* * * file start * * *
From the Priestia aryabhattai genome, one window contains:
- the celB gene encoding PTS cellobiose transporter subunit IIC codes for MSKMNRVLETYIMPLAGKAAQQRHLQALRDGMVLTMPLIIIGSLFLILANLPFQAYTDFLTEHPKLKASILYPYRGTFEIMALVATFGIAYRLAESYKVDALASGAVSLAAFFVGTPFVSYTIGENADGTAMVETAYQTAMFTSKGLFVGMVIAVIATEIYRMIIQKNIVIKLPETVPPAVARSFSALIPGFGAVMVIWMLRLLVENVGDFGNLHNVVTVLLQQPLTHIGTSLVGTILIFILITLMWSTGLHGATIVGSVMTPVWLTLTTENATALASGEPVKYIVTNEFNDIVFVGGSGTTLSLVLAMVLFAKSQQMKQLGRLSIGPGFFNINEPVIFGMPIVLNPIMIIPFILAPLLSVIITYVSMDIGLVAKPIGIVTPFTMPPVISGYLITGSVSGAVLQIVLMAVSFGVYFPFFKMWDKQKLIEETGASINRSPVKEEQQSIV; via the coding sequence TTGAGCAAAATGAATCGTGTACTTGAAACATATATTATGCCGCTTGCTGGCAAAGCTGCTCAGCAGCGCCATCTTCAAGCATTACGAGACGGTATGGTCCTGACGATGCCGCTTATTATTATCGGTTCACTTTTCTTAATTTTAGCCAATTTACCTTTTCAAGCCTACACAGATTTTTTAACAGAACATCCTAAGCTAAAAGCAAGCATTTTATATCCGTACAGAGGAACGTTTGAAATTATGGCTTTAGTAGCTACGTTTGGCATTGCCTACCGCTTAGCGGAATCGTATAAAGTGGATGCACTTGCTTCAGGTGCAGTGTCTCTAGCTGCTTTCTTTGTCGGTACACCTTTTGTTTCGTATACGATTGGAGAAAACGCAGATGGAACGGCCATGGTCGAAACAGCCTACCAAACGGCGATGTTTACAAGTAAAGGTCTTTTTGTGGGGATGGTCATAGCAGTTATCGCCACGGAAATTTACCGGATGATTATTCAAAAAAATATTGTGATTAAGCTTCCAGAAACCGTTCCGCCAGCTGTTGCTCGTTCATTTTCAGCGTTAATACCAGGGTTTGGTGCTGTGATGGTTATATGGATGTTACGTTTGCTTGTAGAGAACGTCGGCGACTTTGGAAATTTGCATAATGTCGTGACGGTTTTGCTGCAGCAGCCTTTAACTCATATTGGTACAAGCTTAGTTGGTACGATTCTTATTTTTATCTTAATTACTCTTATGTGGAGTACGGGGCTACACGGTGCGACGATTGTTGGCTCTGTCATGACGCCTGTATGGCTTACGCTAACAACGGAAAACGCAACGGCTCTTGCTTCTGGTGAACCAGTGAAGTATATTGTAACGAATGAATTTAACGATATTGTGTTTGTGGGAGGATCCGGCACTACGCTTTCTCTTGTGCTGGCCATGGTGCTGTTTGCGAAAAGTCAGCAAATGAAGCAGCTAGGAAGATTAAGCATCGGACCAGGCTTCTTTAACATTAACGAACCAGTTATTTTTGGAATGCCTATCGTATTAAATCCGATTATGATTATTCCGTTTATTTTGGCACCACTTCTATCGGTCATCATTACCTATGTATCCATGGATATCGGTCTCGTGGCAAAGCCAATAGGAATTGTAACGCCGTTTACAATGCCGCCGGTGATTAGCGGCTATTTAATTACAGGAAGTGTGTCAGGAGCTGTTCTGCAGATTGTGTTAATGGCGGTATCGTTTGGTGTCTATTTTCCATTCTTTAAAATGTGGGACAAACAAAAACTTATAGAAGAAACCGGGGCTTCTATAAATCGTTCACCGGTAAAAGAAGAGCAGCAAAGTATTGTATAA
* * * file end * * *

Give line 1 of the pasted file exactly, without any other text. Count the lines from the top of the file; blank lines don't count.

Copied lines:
From the Priestia aryabhattai genome, one window contains: